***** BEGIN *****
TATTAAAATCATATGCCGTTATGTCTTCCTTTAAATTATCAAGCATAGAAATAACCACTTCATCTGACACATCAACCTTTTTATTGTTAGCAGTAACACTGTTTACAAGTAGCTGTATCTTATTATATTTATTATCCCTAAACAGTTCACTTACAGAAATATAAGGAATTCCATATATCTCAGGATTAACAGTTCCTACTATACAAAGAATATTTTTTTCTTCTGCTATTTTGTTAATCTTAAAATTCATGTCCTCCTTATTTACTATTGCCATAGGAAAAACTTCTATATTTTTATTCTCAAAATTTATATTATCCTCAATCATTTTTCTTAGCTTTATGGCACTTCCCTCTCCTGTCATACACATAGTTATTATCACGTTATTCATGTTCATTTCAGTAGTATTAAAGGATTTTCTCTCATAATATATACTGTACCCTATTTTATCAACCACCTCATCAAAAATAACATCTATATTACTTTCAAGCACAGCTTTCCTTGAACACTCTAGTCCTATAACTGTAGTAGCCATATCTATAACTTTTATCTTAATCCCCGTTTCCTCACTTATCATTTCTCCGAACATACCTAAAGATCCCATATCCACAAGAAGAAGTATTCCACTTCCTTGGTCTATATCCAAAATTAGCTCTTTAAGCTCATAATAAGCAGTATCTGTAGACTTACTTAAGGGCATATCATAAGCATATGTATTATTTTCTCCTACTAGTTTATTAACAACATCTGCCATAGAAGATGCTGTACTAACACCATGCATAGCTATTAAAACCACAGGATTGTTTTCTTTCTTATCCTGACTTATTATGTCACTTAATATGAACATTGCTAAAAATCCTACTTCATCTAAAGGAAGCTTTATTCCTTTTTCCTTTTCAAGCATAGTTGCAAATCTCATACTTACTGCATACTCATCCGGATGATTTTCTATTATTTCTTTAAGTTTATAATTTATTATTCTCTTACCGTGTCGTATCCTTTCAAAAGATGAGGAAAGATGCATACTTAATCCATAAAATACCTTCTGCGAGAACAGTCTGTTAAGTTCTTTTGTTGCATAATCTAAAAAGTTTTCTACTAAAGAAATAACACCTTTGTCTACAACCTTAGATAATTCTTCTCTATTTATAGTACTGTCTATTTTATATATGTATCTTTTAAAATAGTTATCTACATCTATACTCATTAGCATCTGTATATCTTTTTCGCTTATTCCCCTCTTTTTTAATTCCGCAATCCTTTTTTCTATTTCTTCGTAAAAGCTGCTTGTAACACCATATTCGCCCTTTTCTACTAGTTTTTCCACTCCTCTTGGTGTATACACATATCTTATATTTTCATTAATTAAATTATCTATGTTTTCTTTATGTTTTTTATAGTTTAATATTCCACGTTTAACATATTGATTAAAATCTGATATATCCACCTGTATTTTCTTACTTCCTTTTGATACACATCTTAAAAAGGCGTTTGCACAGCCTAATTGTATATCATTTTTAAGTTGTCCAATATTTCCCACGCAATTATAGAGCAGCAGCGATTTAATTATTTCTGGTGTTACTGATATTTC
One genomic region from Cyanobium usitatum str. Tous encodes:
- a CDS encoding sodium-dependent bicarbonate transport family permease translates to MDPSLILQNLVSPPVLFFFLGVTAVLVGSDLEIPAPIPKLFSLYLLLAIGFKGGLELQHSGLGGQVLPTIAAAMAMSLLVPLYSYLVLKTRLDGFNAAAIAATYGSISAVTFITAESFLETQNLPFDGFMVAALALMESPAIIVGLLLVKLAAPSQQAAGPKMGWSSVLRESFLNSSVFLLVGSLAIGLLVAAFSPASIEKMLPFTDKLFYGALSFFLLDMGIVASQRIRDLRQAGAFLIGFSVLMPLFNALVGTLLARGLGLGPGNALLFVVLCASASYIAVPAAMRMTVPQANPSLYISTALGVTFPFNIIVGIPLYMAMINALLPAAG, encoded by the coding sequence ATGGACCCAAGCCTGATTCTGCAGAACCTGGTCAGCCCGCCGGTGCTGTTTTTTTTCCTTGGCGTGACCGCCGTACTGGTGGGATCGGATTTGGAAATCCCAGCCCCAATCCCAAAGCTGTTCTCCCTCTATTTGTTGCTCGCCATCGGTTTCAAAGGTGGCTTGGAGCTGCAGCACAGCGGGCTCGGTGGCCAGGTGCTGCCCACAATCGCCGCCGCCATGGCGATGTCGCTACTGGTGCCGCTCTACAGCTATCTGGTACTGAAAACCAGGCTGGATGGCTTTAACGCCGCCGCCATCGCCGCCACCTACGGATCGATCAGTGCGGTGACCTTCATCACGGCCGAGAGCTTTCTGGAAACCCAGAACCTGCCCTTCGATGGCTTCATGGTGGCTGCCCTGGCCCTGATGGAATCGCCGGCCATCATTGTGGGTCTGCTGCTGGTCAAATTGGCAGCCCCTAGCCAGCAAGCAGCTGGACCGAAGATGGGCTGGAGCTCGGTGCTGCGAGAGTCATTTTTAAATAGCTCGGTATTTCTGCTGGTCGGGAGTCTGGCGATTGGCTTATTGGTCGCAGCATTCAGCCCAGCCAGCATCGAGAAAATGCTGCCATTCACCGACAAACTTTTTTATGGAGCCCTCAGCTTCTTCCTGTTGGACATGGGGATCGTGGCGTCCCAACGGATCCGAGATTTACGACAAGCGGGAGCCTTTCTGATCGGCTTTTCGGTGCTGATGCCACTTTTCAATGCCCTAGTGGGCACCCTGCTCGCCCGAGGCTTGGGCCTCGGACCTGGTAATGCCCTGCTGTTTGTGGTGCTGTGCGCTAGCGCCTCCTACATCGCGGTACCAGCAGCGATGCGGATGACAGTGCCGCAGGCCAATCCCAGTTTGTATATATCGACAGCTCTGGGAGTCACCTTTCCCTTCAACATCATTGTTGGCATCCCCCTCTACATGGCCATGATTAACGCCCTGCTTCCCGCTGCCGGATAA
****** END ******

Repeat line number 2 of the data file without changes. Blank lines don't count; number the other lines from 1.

One genomic region from Cyanobium usitatum str. Tous encodes: